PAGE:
While scientists are trying to establish the rates of mental health issues across all continents, they discovered that Indonesia ranks second in Asia as one of the worst countries in terms of mental illnesses.
After experts had conducted several surveys to find out more about this situation across the United States and Europe, they studied 15 countries throughout the Asia Pacific region.
Many efforts are being made to introduce new mental health regulations that will help these people improve their lifestyle.
The primary initiative supporting these policies is the Asia- Pacific Mental Health Integration Index sponsored by the Economist Intelligence Unit, and it is a program which monitors all actions taken by these countries to improve public mental health care among local communities.
Based on the latest reports, out of all 15 countries involved in this survey, Indonesia is placed on the 14th position, whereas Pakistan ranks 15th. According to Gareth Nicholson, managing editor for the EIU, “Indonesia fell into a band of lower-income countries – including India, the Philippines, Vietnam, and Pakistan.”
Other findings suggest that just ten percent of all citizens receive mental health care in Indonesia, whereas many others are not even diagnosed or they don’t have access to proper medical assistance.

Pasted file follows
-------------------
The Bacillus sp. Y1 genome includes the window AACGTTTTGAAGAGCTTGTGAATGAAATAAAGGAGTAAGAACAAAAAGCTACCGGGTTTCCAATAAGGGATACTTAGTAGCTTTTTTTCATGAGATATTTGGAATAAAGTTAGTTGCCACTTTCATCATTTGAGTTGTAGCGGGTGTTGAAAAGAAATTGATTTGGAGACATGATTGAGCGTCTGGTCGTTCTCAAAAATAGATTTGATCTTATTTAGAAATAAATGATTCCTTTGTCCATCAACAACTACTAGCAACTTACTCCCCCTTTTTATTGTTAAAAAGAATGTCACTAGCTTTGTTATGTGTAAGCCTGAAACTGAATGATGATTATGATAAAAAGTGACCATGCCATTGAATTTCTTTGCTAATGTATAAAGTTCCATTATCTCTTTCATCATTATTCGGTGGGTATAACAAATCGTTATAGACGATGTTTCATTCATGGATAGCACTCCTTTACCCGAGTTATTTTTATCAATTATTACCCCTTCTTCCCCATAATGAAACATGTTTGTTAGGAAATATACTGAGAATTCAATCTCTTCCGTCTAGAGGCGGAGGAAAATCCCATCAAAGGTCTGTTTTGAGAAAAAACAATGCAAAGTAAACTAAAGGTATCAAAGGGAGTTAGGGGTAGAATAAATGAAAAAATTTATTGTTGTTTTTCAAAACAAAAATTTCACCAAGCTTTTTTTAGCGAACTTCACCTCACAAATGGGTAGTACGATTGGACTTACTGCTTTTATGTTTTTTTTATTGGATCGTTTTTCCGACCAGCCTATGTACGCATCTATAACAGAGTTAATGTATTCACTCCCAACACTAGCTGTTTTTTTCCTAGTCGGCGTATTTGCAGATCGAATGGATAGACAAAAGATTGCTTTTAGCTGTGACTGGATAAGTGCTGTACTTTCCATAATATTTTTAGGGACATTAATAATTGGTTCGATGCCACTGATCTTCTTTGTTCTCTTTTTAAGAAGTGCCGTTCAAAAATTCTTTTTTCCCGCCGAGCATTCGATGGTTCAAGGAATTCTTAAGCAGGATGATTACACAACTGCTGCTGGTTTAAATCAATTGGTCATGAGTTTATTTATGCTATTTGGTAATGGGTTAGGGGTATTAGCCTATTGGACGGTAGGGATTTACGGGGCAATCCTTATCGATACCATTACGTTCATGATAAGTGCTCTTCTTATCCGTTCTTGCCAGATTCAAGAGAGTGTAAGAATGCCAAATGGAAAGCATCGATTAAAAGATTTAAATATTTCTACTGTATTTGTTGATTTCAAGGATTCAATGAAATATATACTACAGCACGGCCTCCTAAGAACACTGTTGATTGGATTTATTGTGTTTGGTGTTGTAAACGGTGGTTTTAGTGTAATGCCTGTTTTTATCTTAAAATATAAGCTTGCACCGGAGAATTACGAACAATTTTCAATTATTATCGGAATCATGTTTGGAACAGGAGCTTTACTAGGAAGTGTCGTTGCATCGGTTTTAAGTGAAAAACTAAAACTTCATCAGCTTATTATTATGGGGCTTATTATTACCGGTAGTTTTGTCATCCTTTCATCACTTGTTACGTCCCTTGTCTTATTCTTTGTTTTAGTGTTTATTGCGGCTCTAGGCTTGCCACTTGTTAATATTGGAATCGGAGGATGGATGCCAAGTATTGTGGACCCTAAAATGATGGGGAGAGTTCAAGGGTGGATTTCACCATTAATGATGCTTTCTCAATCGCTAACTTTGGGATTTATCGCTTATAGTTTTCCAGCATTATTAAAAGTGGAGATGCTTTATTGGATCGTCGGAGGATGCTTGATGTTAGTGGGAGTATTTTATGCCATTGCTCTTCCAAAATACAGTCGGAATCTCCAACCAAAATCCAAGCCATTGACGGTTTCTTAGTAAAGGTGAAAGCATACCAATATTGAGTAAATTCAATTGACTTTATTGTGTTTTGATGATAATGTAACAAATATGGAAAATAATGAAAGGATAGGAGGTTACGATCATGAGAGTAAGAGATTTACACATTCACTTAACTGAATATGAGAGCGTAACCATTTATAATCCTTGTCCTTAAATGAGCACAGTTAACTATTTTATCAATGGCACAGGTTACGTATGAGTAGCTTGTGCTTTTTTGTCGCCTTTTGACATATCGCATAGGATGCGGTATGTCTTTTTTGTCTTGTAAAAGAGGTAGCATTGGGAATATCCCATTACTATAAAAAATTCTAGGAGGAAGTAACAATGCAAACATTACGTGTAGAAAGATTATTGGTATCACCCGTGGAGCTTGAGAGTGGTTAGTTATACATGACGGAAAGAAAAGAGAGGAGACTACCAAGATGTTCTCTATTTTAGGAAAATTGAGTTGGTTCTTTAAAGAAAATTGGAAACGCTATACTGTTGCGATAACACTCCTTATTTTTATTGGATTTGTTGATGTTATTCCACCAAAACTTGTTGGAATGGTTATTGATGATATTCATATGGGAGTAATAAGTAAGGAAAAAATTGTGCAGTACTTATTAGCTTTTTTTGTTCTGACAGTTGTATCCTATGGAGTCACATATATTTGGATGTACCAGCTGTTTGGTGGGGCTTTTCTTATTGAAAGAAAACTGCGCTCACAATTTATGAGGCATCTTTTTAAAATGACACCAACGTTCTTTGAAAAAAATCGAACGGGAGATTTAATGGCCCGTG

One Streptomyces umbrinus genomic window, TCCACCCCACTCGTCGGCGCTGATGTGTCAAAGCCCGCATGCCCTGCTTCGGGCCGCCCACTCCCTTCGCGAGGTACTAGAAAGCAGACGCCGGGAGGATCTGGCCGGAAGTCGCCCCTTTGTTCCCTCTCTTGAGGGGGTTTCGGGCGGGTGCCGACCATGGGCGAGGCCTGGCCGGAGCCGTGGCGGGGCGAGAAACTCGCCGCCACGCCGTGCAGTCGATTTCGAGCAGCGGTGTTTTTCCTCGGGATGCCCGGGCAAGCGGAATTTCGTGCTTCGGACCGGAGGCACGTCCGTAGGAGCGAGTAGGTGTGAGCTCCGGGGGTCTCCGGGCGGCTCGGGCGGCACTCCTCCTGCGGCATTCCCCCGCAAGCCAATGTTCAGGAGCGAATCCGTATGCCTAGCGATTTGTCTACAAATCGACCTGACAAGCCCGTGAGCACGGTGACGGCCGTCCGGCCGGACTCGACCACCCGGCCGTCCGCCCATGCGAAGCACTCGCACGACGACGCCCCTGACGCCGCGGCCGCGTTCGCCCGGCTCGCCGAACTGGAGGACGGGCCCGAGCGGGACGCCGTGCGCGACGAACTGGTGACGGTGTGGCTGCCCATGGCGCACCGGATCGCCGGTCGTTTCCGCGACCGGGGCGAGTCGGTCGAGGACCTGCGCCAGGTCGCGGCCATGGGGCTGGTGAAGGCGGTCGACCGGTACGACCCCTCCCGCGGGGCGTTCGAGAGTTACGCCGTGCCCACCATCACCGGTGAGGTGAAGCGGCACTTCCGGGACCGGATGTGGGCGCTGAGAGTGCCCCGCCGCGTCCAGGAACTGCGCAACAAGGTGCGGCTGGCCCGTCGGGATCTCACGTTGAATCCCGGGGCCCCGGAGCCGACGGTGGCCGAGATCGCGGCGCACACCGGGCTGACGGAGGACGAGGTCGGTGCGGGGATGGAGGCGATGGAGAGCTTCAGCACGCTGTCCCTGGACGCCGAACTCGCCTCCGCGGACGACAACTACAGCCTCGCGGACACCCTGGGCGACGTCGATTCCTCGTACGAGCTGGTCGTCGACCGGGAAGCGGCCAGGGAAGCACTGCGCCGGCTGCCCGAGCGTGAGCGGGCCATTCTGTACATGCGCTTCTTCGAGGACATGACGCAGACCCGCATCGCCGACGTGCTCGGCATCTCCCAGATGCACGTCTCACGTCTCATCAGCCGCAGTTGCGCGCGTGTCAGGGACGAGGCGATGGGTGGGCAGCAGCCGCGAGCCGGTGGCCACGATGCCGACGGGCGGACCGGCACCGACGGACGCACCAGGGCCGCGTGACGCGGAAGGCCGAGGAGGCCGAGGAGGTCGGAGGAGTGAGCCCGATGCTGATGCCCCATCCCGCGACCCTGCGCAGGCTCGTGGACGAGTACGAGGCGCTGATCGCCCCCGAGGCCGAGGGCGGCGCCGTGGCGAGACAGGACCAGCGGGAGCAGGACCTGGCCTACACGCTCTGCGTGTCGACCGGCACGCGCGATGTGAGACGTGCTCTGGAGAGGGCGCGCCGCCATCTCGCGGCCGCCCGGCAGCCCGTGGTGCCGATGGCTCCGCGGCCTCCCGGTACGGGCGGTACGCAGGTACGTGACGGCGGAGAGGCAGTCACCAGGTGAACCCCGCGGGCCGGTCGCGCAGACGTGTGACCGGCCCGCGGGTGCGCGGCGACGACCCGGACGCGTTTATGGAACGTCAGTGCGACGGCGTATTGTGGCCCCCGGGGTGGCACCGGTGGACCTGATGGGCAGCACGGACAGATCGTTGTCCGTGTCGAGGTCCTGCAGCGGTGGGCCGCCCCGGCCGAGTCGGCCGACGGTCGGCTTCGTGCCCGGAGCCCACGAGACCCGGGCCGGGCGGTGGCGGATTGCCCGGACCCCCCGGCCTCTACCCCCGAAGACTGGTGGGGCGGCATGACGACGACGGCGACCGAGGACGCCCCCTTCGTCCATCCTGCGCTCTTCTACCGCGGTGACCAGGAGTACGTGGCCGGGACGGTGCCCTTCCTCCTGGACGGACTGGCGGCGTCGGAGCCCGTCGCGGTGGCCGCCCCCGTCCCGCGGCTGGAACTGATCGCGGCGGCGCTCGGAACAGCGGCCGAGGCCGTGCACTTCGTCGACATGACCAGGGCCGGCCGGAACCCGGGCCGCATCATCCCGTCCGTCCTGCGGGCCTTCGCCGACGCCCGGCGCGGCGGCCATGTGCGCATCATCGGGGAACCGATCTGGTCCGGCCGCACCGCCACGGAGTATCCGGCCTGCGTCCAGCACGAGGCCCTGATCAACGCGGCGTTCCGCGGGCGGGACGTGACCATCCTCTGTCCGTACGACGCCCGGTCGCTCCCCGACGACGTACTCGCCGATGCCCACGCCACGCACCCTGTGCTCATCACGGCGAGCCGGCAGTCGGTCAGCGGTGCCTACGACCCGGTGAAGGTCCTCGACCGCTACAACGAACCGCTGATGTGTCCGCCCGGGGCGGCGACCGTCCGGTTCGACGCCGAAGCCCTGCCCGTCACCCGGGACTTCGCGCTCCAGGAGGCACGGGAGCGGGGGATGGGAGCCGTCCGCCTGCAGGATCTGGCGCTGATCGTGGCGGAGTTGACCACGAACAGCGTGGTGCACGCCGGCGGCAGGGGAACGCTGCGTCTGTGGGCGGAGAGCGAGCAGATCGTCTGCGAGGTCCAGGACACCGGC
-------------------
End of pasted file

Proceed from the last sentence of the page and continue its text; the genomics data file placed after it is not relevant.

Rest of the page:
This is a widely-spread problem across the country because compared to 250 million people, there are just 400 clinical psychologists and 800 psychiatrists. Worse, eight out of 34 provinces don’t have a mental healthcare facility, and although there are 9,500 medical centers across Indonesia, less than 2,000 provide proper mental health treatment.
Unfortunately, the government allocates just one percent for mental health care of the total health budget. According to Nova Riyanti Yusuf, a psychiatrist and co-author of the latest study, such poor funding makes it impossible for the country’s officials to introduce a reliable mental health program.
She further added that the leading cause why there is not enough funding, comes from the lack of data. Many citizens are unaware of the fact they might be suffering from a diagnosable mental health condition, or others simply cannot afford to pay for proper medical care.
That is why the government and other agencies must take active measures to address this issue and provide mental health treatment for all people living in Indonesia.